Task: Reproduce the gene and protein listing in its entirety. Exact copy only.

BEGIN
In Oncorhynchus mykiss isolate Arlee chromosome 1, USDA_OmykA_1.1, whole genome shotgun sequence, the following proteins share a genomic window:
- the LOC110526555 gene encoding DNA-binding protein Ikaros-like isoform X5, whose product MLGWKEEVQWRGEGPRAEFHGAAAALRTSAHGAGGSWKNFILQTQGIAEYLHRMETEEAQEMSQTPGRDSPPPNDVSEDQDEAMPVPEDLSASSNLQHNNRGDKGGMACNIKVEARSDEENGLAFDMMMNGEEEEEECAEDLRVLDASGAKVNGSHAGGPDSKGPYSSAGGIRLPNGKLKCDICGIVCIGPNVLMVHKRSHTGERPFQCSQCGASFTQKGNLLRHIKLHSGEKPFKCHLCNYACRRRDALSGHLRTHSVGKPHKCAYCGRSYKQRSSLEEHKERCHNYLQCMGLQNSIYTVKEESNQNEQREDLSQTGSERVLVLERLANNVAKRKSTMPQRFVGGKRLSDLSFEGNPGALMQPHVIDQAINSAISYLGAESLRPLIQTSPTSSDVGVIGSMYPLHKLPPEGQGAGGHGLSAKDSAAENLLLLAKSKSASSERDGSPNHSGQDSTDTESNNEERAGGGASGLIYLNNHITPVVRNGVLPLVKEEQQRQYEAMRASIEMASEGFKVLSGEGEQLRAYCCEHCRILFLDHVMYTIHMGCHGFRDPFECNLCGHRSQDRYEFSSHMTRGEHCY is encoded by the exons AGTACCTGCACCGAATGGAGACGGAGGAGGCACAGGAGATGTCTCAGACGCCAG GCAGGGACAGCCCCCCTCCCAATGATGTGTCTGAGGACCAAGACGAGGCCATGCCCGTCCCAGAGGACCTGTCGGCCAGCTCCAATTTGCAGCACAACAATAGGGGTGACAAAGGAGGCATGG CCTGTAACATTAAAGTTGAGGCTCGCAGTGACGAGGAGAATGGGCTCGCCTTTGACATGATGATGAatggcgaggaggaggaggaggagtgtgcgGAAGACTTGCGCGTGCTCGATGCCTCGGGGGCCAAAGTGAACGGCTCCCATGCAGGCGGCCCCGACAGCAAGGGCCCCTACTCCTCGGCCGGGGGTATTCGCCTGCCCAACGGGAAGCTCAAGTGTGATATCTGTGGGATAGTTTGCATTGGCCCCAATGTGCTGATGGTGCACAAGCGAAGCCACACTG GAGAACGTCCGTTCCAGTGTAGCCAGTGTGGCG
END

In Oncorhynchus mykiss isolate Arlee chromosome 1, USDA_OmykA_1.1, whole genome shotgun sequence, the following proteins share a genomic window:
- the LOC110526555 gene encoding DNA-binding protein Ikaros-like isoform X5, whose product MLGWKEEVQWRGEGPRAEFHGAAAALRTSAHGAGGSWKNFILQTQGIAEYLHRMETEEAQEMSQTPGRDSPPPNDVSEDQDEAMPVPEDLSASSNLQHNNRGDKGGMACNIKVEARSDEENGLAFDMMMNGEEEEEECAEDLRVLDASGAKVNGSHAGGPDSKGPYSSAGGIRLPNGKLKCDICGIVCIGPNVLMVHKRSHTGERPFQCSQCGASFTQKGNLLRHIKLHSGEKPFKCHLCNYACRRRDALSGHLRTHSVGKPHKCAYCGRSYKQRSSLEEHKERCHNYLQCMGLQNSIYTVKEESNQNEQREDLSQTGSERVLVLERLANNVAKRKSTMPQRFVGGKRLSDLSFEGNPGALMQPHVIDQAINSAISYLGAESLRPLIQTSPTSSDVGVIGSMYPLHKLPPEGQGAGGHGLSAKDSAAENLLLLAKSKSASSERDGSPNHSGQDSTDTESNNEERAGGGASGLIYLNNHITPVVRNGVLPLVKEEQQRQYEAMRASIEMASEGFKVLSGEGEQLRAYCCEHCRILFLDHVMYTIHMGCHGFRDPFECNLCGHRSQDRYEFSSHMTRGEHCY is encoded by the exons AGTACCTGCACCGAATGGAGACGGAGGAGGCACAGGAGATGTCTCAGACGCCAG GCAGGGACAGCCCCCCTCCCAATGATGTGTCTGAGGACCAAGACGAGGCCATGCCCGTCCCAGAGGACCTGTCGGCCAGCTCCAATTTGCAGCACAACAATAGGGGTGACAAAGGAGGCATGG CCTGTAACATTAAAGTTGAGGCTCGCAGTGACGAGGAGAATGGGCTCGCCTTTGACATGATGATGAatggcgaggaggaggaggaggagtgtgcgGAAGACTTGCGCGTGCTCGATGCCTCGGGGGCCAAAGTGAACGGCTCCCATGCAGGCGGCCCCGACAGCAAGGGCCCCTACTCCTCGGCCGGGGGTATTCGCCTGCCCAACGGGAAGCTCAAGTGTGATATCTGTGGGATAGTTTGCATTGGCCCCAATGTGCTGATGGTGCACAAGCGAAGCCACACTG GAGAACGTCCGTTCCAGTGTAGCCAGTGTGGCG